As part of Executive’s ‘10 Ways to Save Lebanon’ issue, we asked leading figures from a range of fields to put the case for one major changes for the country. In this article, privatization expert Ziad Hayek calls for inviting more private companies into public sector.
It is clear to any Lebanese citizen that the country is in desperate need of new public infrastructure. Its current electricity, education, health, transport and other basic networks are decaying due to the chronic inability of successive governments to manage and plan them.
Investment in new infrastructure would not just help the end users; it has also been shown to play a key role in raising national growth rates, developing the economy and ensuring sustainable growth. Such projects also help to lay the groundwork for job creation and attracting major new investments.
Right now, however, to ask the government to pay for such projects is unrealistic. The new cabinet has little to spend — the country’s national debt is climbing again and growth is minimal. As such, investments in new infrastructure would be at the cost of additional taxes or increasing the public debt — both potentially damaging for growth.
One way to develop new infrastructure without crippling the country’s economy would be through public-private partnerships (PPP) — inviting private firms to work alongside the government in developing the necessary infrastructure. Indeed just this weekend, President Michel Sleiman spoke about the importance of PPP deals for Lebanon’s growth. These deals have had a major impact in countries across the globe that, like Lebanon, were desperate for change but couldn’t afford to pay in the short-term.
But PPP deals are not just about delaying debt; they are long-term agreements between the public and private sectors focused on providing public services and building infrastructure by relying on the private sector’s financial capabilities and expertise. Such partnerships are not at the level of capital or profits, but rather a partnership of risks, whereby the public sector transfers some of the project’s risks to the private sector and retains others. For example, the private sector could assume the risks of development, design, construction, operation, exploration, financing and inflation, while the public sector bears the environmental, regulatory, political and pricing risks.
As such, in PPP deals, the government does not buy (or bear the cost of building) the assets required to offer the public service. In the case of electricity, for example, Lebanon is desperate for new power plants but the government cannot afford to pay for them directly. Instead, it should agree a deal with private firms to set up the plants and then buy electricity from them, thereby satisfying the needs of its consumers and potentially ending the power shortages that all Lebanese endure.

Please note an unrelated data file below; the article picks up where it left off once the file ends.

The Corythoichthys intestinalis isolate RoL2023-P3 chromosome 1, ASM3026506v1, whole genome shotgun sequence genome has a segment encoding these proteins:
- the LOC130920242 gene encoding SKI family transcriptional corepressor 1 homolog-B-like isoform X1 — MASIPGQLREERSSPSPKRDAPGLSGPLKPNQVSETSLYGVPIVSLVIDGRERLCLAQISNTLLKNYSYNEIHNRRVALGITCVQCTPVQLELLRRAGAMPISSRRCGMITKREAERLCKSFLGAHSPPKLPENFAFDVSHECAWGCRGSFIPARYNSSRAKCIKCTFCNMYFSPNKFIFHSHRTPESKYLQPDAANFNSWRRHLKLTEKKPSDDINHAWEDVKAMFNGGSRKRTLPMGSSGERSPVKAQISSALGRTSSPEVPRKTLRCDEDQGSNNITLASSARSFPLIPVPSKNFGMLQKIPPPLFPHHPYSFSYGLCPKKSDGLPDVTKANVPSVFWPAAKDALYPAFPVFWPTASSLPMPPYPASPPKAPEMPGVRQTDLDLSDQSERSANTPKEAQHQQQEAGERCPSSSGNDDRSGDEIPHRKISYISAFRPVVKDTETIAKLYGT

The potential benefits are huge. Foremost among these is guaranteed rapid execution. In a country where public sector projects often come in years late and millions over budget, bringing in the private sector mentality (both by transferring the design and construction obligation to the private sector and linking payments to service provision) could be a game changer.
Similarly, the government could execute numerous projects simultaneously, rather than having to wait for the funding for capital expenditures. Lebanon is clearly crying out for infrastructure investment and PPP would make a genuinely radical series of reforms possible.
Even better, in a wider sense PPP promotes decentralization as local authorities can sometimes go it alone without the central government. Redistributing power away from our central political classes can only be positive.
This is not to say there are no potential issues with PPP. While it is clear that there is local and foreign readiness to invest in PPP deals, success must be built on certain important pillars.
First among these is a modern legal and regulatory framework ensuring clarity in tender procedures, and in the relationship between the parties from the public and private sectors. In Lebanon, this is currently stalled as the public-private partnership draft law has yet to be passed by Parliament.
Secondly, it is important to represent all stakeholders in the process of awarding PPP deals. This helps avoid surprises or obstacles that result at later stages from the lack of coordination among all parties concerned. It also helps prevent the corruption that occurs when one minister may award tenders unilaterally. This should obviously go alongside a high level of transparency — something that foreign investors in particular will push for. In Lebanon this is a particular concern, as public deals are often incredibly murky.
Finally, it is important to establish an independent centralized unit composed of experts who are specialized in partnership with the private sector. This would enable them to design PPP agreements that guarantee the public interest, and respect the investors’ rights.
Lebanon’s new Cabinet should push through the PPP draft law and open up to private sector funding for state infrastructure projects. In a time of economic shortages, PPP could help boost growth and create the kind of society we want to see.